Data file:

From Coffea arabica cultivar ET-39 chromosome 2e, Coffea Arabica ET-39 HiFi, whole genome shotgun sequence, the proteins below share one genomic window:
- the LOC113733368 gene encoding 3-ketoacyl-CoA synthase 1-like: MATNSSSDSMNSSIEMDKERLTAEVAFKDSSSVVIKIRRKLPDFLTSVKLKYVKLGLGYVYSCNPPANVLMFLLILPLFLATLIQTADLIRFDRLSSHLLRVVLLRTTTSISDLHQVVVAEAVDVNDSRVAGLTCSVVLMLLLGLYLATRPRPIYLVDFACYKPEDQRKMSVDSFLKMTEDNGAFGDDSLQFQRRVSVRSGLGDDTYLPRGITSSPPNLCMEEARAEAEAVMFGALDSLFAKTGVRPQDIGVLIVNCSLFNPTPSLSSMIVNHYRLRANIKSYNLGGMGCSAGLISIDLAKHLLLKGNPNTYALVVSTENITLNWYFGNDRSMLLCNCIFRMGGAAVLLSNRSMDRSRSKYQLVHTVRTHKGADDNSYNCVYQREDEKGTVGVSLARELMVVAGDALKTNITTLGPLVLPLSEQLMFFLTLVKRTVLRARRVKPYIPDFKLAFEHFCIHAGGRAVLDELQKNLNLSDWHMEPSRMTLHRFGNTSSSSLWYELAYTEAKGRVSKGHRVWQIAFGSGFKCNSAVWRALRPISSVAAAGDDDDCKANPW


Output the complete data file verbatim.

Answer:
From Coffea arabica cultivar ET-39 chromosome 2e, Coffea Arabica ET-39 HiFi, whole genome shotgun sequence, the proteins below share one genomic window:
- the LOC113733368 gene encoding 3-ketoacyl-CoA synthase 1-like: MATNSSSDSMNSSIEMDKERLTAEVAFKDSSSVVIKIRRKLPDFLTSVKLKYVKLGLGYVYSCNPPANVLMFLLILPLFLATLIQTADLIRFDRLSSHLLRVVLLRTTTSISDLHQVVVAEAVDVNDSRVAGLTCSVVLMLLLGLYLATRPRPIYLVDFACYKPEDQRKMSVDSFLKMTEDNGAFGDDSLQFQRRVSVRSGLGDDTYLPRGITSSPPNLCMEEARAEAEAVMFGALDSLFAKTGVRPQDIGVLIVNCSLFNPTPSLSSMIVNHYRLRANIKSYNLGGMGCSAGLISIDLAKHLLLKGNPNTYALVVSTENITLNWYFGNDRSMLLCNCIFRMGGAAVLLSNRSMDRSRSKYQLVHTVRTHKGADDNSYNCVYQREDEKGTVGVSLARELMVVAGDALKTNITTLGPLVLPLSEQLMFFLTLVKRTVLRARRVKPYIPDFKLAFEHFCIHAGGRAVLDELQKNLNLSDWHMEPSRMTLHRFGNTSSSSLWYELAYTEAKGRVSKGHRVWQIAFGSGFKCNSAVWRALRPISSVAAAGDDDDCKANPW